Let me close by talking about an example that is a little bit difficult: usury. The Medieval Church vehemently condemned lending money at interest (hence the usefulness of Jews). Now it says it is not absolutely forbidden. Is this a change of the Church's teaching on an important matter of morality? Looks like it. It's not an inconsequential matter for sure. But let me say this, the Medieval agrarian, exchange economy and the contemporary industrialized, monetary economy are very different. Further, in the Middle Ages we had one religion dominating the economy and able to set a single set of rules for all. Are these rules sufficient to warrant this turn about? I say yes, but not in the sense that usury is no longer of moral concern to Catholics. So what changed - the Church or the circumstances? It looks like the circumstances.
Can we say, then, that when it comes to something like AIDS, the Church ought to change its teaching on contraception? I would say no, because there we are talking about something that cuts right at the heart of the meaning of sexual love: sharing life and creating life. Contraception undermines that in its very essence. It's easy enough to argue our way out of this. I don't find AIDS in Africa a very compelling argument. Contraception encourages people to take risks. Would you have sex with someone 100 times, if the success rate of the condom was 99%? Would you put a gun to your head that had a hundred chambers, only one of which had a bullet in it? How many times would you pull the trigger? We can illustrate the success rate of the use of contraceptives by pointing to the fact that a great number of abortions (I read the stat recently but can't recall it right now) happen after contraception was used. Too bad you can't abort AIDS, eh?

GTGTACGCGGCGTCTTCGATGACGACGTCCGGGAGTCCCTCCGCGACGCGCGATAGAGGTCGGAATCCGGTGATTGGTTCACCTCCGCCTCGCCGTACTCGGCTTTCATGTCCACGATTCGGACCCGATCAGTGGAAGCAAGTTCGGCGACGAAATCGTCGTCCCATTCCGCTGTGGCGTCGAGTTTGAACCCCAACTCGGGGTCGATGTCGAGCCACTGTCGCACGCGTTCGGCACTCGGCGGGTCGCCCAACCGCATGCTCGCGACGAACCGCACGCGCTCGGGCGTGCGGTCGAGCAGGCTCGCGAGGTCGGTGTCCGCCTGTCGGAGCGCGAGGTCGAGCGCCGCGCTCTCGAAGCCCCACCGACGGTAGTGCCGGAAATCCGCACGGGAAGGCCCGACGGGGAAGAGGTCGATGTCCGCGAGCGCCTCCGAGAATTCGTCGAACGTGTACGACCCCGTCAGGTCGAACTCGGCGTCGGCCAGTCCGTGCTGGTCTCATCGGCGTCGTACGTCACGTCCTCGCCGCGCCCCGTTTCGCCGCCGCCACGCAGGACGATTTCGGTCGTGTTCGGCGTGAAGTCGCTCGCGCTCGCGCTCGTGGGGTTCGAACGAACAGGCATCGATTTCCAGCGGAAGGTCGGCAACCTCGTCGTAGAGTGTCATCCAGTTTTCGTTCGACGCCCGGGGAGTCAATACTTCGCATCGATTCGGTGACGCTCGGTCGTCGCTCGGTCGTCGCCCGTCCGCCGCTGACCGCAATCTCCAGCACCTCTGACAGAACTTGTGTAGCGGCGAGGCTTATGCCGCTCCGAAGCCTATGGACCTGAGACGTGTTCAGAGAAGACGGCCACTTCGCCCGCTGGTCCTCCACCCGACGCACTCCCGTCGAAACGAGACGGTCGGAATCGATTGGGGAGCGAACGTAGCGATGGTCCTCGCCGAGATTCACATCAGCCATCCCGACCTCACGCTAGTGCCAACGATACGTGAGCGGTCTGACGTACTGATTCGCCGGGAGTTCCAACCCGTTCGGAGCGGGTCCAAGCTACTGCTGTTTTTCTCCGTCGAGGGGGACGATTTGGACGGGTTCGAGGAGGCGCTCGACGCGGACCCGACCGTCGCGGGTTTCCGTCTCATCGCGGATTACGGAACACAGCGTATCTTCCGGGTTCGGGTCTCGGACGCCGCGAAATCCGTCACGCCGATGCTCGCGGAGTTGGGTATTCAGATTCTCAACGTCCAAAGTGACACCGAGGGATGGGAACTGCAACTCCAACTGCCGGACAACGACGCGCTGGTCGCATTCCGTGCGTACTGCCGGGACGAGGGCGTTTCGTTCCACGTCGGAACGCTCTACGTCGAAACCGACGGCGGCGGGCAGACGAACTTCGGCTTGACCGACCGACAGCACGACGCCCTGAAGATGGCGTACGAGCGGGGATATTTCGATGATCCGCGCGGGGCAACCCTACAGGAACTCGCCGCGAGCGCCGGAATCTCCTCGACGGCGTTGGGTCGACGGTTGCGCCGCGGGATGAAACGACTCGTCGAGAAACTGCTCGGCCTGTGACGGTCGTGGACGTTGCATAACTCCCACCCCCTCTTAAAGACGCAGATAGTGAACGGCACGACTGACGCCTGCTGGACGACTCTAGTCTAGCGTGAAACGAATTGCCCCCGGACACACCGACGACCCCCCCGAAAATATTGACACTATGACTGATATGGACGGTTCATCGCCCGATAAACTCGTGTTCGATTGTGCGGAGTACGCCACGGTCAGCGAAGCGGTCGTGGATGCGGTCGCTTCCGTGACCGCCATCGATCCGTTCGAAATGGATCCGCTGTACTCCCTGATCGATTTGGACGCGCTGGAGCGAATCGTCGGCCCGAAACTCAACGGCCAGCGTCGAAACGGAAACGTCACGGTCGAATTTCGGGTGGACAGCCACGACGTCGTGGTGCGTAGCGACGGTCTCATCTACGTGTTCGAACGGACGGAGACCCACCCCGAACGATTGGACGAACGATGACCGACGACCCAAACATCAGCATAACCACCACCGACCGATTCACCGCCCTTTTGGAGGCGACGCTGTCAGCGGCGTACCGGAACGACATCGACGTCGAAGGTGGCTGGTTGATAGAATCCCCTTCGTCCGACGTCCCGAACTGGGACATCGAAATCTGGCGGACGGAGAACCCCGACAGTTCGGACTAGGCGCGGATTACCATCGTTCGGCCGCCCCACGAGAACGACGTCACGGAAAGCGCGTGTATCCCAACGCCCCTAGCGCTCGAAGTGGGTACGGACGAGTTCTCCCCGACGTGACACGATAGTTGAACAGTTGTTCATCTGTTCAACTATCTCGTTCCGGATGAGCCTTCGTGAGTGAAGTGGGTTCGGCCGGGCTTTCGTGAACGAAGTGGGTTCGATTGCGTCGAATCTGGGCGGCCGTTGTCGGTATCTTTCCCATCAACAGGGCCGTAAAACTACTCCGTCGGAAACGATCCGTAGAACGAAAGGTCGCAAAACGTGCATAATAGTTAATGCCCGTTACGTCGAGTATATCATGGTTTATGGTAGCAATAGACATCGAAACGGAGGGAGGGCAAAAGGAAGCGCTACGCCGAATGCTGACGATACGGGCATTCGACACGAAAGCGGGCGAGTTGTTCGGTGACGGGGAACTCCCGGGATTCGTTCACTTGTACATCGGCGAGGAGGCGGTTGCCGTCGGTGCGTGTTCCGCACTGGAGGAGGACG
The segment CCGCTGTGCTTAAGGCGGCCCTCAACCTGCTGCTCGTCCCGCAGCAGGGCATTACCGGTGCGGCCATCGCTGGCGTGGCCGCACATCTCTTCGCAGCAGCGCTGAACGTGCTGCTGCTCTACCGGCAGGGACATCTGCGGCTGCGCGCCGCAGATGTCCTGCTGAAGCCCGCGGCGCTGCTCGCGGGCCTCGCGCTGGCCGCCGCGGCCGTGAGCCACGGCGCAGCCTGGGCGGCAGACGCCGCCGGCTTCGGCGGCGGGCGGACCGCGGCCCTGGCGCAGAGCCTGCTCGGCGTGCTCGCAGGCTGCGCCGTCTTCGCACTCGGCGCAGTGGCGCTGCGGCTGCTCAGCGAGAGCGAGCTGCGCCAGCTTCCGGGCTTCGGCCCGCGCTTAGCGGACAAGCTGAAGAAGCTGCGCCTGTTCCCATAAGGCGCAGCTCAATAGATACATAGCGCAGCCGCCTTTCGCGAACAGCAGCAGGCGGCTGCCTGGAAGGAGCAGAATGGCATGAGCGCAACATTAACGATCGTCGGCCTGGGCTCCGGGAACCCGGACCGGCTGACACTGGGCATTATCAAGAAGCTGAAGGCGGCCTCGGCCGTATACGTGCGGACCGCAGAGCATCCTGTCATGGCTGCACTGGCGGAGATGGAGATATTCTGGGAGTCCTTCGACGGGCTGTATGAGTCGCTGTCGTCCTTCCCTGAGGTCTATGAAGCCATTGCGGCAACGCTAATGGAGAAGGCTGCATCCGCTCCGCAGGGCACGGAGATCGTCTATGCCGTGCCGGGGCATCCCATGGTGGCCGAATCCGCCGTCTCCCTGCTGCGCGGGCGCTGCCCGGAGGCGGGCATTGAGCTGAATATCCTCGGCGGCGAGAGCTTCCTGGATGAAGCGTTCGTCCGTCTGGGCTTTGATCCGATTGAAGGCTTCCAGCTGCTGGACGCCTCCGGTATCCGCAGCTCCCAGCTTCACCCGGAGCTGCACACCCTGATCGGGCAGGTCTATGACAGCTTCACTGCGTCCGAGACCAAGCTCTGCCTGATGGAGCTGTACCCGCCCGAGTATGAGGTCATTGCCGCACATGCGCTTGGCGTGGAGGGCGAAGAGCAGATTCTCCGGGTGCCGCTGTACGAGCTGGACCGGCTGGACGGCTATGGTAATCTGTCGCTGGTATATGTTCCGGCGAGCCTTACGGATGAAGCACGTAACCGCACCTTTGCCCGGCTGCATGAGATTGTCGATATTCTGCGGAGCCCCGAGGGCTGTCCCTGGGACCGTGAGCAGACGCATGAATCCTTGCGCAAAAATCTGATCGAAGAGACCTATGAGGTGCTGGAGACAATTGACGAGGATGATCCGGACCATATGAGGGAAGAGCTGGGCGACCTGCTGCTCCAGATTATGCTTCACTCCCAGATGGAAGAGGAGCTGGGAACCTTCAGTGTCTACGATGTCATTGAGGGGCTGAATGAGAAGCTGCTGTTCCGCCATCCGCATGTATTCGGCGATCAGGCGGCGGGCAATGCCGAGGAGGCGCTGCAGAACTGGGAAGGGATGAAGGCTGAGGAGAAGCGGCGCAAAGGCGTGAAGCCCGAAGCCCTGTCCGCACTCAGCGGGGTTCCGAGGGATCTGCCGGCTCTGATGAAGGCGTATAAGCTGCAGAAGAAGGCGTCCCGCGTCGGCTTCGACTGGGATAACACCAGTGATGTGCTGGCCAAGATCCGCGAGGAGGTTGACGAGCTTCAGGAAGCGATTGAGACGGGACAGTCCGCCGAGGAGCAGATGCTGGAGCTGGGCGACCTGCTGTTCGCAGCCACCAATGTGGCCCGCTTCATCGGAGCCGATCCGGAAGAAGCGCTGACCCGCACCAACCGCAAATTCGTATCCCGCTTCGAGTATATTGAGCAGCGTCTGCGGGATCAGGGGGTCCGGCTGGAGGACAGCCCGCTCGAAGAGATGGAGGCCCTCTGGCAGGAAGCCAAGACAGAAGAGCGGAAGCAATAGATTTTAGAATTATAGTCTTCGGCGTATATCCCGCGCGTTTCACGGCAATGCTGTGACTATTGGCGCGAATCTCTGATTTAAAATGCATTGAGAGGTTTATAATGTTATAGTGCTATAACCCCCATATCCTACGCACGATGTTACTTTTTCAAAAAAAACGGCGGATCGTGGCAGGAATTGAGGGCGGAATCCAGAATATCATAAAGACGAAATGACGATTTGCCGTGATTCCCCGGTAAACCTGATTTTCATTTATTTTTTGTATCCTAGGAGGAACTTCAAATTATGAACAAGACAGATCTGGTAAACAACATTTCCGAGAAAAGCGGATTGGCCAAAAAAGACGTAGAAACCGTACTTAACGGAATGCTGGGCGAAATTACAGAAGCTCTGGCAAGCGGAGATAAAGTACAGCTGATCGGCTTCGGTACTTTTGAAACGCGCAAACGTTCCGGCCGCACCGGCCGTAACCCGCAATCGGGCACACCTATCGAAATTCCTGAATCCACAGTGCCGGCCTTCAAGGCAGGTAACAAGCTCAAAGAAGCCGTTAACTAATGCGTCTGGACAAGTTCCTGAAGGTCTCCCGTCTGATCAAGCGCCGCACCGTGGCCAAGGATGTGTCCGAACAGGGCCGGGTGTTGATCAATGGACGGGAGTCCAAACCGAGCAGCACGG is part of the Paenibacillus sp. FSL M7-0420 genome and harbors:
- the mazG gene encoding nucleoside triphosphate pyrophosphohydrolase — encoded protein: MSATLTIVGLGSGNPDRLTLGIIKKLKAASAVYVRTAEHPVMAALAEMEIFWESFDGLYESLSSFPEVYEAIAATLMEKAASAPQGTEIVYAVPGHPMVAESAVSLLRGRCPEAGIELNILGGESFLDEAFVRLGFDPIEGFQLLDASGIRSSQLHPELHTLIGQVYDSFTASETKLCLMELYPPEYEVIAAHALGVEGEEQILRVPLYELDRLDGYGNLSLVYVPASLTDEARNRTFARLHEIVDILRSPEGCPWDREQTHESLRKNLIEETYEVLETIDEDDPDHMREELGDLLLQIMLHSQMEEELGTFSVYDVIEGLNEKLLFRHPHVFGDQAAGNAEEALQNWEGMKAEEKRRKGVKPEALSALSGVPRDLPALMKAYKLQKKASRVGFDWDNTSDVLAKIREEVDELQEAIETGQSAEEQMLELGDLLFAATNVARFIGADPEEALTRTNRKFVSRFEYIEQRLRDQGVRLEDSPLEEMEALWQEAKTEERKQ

Of course, the future is wide open and scary. I don't know what the future may bring. I hope that those many freaky dystopian prognostications of sci-fi novels and movies don't come true, but if they do I have faith that the law of God revealed in Christ will be sufficient to supply an answer to life's complexities even then. It has so far.
Basic humanity stays the same, thus, the principles of Catholic morality stay the same. You can learn what these are most authoritatively from the Catechism, from papal encyclicals, from the documents of the ecumenical councils.